4. Be gentle with yourself. I ate really crappy this year. Like, really crappy. But I didn’t beat myself up over it as much as I normally do. I tried to give myself the right to just be this year. Every time I was certain I needed to change something about myself right now, my therapist reminded me to just keep walking one step at a time through this year and we can figure out the big stuff on the other side of it. (I’m sure she can’t wait for our next session to start that process!)
  5. Don’t double up on negative feelings. If you feel sad, don’t then feel bad that you feel sad, or guilty that you feel sad. Just feel things. Distractions like work, alcohol, drugs, and shopping take you away from feelings but someone once told me that feelings are like urine: you can try to hold it in, but it’s coming out eventually.
  6. Do double up on complex feelings. It’s okay to feel more than one thing at a time, even though we don’t want to double up on negative feelings as a way to punish ourselves for having them. So this means that sometimes in grief, you might feel super sad but also happy at the same time. You may feel grief and relief, or scared and hopeful. Its normal to have more than one emotion of conflicting nature. It’s ok and doesn’t mean you’re bad.

My year one of grief has ended. I know someone whose dad died the day of my dad’s unveiling. It goes on and on.

Passover will certainly never be the same, but I pray for God to take away what is no longer useful to me and to draw my attention to what is. I’m told year two is worse than year one, but year one was certainly the most shocking and I am so relieved that it’s over and that my mom and I didn’t come to blows at any time this year.

I will keep grieving and I will look forward to finding new ways to be challenged by grief and by the legacy my father left. I will work to make myself healthy and whole again and I look forward to watching what God gives in place of what God took away.


Here are the three poems I read at the unveiling, with explanations of why I chose them.
My dad was a drama teacher and he loved Shakespeare. I am a professional actress who doesn’t understand the appeal of Shakespeare. However, sonnets like this make sense to me. My dad would have rolled his eyes at my lack of passion for Shakespeare, but this seemed a really brutal but also complicated choice that really suited the vibe of my dad.

Sonnet LXXI (William Shakespeare)

No longer mourn for me when I am dead
Than you shall hear the surly sullen bell
Give warning to the world that I am fled
From this vile world with vilest worms to dwell:
Nay, if you read this line, remember not
The hand that writ it, for I love you so,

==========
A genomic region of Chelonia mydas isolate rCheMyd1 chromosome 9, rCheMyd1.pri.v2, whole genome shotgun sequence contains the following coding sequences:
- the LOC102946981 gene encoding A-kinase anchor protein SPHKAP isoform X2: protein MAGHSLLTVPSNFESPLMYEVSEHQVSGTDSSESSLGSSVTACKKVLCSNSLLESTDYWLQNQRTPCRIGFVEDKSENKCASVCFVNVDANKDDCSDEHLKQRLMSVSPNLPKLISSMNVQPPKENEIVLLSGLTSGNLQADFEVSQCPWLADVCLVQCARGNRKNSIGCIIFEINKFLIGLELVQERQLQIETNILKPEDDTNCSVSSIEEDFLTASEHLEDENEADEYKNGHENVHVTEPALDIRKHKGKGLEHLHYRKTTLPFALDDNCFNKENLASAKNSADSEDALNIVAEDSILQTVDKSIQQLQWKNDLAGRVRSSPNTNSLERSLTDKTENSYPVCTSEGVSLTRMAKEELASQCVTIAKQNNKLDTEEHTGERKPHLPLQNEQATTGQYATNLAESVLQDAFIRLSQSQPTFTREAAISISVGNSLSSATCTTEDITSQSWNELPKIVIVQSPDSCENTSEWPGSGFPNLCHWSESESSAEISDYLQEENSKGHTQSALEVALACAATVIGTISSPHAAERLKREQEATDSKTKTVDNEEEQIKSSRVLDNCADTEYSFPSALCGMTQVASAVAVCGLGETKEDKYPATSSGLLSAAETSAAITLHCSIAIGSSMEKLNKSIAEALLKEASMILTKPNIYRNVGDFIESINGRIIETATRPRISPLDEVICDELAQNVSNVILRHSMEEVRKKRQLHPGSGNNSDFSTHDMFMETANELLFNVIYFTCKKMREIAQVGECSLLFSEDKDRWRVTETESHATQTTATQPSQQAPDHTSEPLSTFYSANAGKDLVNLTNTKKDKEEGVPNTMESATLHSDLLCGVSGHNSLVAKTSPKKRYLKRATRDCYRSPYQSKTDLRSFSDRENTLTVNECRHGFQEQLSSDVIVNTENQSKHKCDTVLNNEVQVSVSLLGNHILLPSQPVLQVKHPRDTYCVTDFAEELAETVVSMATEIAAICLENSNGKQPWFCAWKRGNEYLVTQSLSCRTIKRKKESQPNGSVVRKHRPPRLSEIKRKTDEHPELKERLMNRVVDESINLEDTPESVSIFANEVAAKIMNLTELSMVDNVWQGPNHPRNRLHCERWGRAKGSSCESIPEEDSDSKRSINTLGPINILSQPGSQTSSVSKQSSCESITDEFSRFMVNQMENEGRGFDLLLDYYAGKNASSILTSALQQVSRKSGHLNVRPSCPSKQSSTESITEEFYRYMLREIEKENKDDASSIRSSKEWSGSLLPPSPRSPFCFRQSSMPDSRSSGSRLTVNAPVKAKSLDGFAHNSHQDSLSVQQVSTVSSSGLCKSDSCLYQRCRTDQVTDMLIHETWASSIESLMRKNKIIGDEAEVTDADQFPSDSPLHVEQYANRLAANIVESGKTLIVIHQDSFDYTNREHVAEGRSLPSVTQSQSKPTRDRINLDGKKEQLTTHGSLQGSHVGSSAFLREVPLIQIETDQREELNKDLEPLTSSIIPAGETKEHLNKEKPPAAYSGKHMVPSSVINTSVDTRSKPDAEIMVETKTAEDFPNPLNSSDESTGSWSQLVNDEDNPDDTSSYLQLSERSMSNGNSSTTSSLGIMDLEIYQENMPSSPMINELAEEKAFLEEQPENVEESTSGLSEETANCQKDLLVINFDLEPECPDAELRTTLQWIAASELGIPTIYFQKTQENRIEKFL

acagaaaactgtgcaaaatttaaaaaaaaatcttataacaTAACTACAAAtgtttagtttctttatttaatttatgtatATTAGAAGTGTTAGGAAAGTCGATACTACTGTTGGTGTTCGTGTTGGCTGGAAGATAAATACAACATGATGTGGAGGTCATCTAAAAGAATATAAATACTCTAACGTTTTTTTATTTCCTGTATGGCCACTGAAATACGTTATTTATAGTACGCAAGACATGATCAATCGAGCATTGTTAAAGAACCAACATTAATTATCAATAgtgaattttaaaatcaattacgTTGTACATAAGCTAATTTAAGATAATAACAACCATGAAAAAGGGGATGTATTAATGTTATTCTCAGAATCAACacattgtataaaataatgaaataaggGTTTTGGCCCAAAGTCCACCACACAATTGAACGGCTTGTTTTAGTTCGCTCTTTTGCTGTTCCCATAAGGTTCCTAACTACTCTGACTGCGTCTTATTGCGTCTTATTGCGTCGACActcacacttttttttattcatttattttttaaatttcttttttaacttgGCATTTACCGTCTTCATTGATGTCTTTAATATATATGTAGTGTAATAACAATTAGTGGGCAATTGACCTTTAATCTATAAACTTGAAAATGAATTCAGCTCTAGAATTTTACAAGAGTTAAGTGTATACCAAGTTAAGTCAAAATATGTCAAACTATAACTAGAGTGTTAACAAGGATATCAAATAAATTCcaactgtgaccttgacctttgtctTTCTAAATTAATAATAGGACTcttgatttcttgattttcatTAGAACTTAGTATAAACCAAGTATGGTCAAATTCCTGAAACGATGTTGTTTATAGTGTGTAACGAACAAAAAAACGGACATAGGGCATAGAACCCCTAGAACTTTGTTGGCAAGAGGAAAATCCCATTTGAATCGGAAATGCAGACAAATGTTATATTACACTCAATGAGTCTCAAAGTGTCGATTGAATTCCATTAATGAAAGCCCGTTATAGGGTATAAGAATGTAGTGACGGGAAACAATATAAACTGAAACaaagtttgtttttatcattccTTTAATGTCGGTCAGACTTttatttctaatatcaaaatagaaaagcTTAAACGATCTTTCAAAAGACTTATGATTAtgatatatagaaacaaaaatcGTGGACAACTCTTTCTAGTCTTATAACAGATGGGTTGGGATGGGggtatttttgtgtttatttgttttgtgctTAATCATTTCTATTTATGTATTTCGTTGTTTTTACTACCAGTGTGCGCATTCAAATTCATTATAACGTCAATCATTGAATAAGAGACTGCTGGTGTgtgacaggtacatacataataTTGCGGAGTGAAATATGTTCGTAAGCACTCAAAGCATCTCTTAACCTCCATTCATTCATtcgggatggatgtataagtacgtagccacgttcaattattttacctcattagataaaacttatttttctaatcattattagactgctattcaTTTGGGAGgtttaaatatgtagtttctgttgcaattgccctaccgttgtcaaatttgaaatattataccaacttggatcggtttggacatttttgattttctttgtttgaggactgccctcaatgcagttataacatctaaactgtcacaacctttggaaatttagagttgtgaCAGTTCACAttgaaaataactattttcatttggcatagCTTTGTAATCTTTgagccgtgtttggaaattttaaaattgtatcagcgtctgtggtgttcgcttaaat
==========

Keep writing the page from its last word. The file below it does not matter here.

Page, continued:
That I in your sweet thoughts would be forgot,
If thinking on me then should make you woe.
O! if, I say, you look upon this verse,
When I perhaps compounded am with clay,
Do not so much as my poor name rehearse;
But let your love even with my life decay;
Lest the wise world should look into your moan,
And mock you with me after I am gone.

My father loved Dylan Thomas and I read this poem to him in the weeks before he died. My dad and I shared a kind of morbid sense of humor and approach to life, and he requested poems about death as he neared the end. This was one of them and it exemplifies not only how his death felt to me, but how my process in dealing with his death felt. He and I both did not go gentle into the dark night of his death.

Do not go gentle into that good night (Dylan Thomas, 1914 – 1953)

Do not go gentle into that good night,
Old age should burn and rave at close of day;
Rage, rage against the dying of the light.

Though wise men at their end know dark is right,
Because their words had forked no lightning they
Do not go gentle into that good night.

Good men, the last wave by, crying how bright
Their frail deeds might have danced in a green bay,
Rage, rage against the dying of the light.

Wild men who caught and sang the sun in flight,
And learn, too late, they grieved it on its way,
Do not go gentle into that good night.

Grave men, near death, who see with blinding sight
Blind eyes could blaze like meteors and be gay,
Rage, rage against the dying of the light.

And you, my father, there on the sad height,
Curse, bless, me now with your fierce tears, I pray.
Do not go gentle into that good night.
Rage, rage against the dying of the light.

This poem has a lot of variations, and my hospice newsletter I get monthly had a longer version, but this poem is a beautiful reminder that we are standing at gravesides and grieving people but their existence and their influence is all around us in our lives and in the natural world as well.

Do Not Stand At My Grave and Weep (Mary Frye, 1932)

Do not stand at my grave and weep
I am not there. I do not sleep.
I am a thousand winds that blow.
I am the diamond glints on snow.
I am the sunlight on ripened grain.
I am the gentle autumn rain.
When you awaken in the morning’s hush
I am the swift uplifting rush
Of quiet birds in circled flight.
I am the soft stars that shine at night.
Do not stand at my grave and cry;
I am not there. I did not die.

(This is part of a series by Mayim Bialik chronicling her journey through the year of mourning following her father’s death in April 2015. For previous pieces in this series, click here.)

Explore These Topics:
Grok Nation Comment Policy

We welcome thoughtful, grokky comments—keep your negativity and spam to yourself. Please read our Comment Policy before commenting.